Electronic Theses and Dissertations

Date of Award


Document Type


Degree Name

M.A. in Southern Studies


Southern Studies

First Advisor

Andy Harper

Second Advisor

Bill Rose

Third Advisor

Ted Ownby

Relational Format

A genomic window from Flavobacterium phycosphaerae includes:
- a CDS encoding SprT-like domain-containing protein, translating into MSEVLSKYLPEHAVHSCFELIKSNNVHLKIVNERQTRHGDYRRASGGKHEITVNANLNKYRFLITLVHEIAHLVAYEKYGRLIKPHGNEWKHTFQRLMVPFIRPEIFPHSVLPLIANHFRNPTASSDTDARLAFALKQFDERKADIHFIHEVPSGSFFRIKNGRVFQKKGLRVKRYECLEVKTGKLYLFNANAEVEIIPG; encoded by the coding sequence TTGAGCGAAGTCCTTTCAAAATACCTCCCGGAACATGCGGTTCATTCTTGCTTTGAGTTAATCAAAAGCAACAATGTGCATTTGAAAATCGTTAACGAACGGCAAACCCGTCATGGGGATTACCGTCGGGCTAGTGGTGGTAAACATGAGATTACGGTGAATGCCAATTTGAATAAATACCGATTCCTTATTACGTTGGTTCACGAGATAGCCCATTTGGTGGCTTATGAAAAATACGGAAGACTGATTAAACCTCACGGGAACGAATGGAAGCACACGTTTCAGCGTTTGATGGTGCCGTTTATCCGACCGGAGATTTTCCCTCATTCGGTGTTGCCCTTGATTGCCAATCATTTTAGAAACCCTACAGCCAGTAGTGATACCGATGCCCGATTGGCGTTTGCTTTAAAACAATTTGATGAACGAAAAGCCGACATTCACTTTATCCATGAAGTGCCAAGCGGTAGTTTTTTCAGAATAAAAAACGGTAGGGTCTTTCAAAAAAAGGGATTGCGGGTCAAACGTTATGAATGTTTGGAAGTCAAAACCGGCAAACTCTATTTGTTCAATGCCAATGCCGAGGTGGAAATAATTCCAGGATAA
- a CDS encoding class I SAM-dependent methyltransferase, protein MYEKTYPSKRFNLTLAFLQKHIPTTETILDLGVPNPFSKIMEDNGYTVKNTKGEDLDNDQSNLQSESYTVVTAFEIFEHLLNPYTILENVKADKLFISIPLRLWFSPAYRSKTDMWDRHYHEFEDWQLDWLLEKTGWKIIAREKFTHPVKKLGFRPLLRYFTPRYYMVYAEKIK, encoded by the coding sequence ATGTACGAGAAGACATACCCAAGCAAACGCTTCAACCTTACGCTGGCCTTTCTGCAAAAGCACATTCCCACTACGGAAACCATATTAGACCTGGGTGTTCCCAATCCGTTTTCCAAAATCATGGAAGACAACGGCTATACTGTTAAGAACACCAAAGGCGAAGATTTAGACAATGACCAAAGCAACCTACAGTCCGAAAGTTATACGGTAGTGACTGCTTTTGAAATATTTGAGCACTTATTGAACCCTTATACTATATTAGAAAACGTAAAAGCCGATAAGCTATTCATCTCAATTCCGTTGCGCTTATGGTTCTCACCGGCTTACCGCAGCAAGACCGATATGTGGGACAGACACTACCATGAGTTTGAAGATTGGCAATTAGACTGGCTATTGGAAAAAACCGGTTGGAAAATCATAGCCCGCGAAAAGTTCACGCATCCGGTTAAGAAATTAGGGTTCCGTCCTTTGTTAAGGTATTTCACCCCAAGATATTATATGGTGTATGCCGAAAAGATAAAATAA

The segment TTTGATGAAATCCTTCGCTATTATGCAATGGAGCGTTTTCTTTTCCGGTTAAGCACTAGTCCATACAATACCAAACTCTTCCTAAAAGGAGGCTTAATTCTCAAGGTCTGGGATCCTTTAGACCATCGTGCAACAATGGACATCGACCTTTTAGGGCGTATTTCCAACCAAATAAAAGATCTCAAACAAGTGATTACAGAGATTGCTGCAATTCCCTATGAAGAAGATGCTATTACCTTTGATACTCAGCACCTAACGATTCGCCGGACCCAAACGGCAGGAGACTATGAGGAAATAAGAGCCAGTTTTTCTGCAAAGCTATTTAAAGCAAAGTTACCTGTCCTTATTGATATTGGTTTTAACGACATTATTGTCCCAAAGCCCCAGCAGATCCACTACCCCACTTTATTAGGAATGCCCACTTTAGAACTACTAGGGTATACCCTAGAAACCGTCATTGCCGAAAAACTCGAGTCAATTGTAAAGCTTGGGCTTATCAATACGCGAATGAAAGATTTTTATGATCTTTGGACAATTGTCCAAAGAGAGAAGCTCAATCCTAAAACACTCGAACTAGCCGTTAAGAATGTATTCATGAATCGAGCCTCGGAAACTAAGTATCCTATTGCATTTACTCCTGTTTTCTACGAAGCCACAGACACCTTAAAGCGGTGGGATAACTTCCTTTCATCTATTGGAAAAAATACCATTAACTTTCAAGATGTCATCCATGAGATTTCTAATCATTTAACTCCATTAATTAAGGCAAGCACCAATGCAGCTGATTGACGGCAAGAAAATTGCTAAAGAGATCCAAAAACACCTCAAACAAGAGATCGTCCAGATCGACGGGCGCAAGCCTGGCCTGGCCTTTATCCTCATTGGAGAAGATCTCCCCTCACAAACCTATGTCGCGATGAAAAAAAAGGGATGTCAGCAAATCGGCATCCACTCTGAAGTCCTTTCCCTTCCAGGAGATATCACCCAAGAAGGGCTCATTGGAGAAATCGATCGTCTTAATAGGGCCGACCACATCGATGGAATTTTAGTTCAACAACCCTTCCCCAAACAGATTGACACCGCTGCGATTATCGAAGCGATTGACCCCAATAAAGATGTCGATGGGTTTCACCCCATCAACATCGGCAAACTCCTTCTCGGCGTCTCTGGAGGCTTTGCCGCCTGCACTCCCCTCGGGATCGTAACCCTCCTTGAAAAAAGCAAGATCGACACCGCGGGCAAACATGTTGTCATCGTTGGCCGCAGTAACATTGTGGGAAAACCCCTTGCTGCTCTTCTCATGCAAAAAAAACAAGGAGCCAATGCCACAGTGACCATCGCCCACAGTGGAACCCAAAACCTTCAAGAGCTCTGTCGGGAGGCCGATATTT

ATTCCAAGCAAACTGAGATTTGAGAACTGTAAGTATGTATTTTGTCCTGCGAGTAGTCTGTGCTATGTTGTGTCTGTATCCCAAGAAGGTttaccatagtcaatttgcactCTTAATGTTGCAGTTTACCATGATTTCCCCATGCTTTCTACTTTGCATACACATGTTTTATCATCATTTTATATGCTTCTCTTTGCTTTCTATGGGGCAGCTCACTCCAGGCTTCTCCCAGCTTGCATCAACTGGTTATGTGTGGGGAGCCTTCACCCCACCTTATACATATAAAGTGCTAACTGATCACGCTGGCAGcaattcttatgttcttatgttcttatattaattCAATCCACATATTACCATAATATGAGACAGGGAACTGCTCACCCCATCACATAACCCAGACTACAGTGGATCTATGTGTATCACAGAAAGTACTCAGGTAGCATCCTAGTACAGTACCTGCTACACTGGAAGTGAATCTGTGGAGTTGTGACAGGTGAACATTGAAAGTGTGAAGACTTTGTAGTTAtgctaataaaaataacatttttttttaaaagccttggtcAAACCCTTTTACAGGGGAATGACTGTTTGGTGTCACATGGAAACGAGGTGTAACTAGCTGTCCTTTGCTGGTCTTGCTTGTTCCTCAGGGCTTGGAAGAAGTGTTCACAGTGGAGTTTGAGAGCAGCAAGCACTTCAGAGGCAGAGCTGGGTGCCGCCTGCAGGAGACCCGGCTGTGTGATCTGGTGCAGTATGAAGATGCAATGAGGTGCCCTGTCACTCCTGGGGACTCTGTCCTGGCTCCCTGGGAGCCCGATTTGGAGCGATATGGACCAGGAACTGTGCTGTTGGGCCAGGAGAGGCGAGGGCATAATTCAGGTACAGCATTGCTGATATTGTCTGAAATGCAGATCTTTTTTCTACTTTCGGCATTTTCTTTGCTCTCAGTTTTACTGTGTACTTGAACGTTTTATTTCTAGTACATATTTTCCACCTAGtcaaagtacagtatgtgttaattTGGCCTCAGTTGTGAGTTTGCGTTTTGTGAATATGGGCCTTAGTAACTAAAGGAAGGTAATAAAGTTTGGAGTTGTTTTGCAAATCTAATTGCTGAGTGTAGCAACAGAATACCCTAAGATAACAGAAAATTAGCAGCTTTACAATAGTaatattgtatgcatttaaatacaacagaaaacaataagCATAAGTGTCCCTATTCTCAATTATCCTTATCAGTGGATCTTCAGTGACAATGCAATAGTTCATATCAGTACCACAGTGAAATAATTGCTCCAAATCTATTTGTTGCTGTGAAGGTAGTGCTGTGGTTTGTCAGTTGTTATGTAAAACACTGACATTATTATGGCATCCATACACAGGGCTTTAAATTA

In the 21st century, motorists driving "off the beaten path" and not on the interstate now have the treat of gaining insight into a local area's foodways when they stop to eat. From tamales to the local fried experiment, gas stations have evolved to provide one stop shopping for the day tripper or sustenance and social interaction within a locale. The state of Mississippi has somewhat escaped the national burger or sandwich chain connected to the service station and instead has a "mom and pop" kitchen serving up often informal and local flavors. How do these establishments make a go of it when most convenience stores and gas stations survive as franchises and as large corporations with brand recognition and homogenization? Beyond plastic wrapped food with expiration dates that go into another decade, Mississippi gas station food is unique and gives insight to local flavor and customs. This thesis explores motoring, travel culture, and Mississippi entrepreneurs. Historical background of roads and the evolution of roadside food supports contemporary oral histories and interviews of entrepreneurs from around the state.



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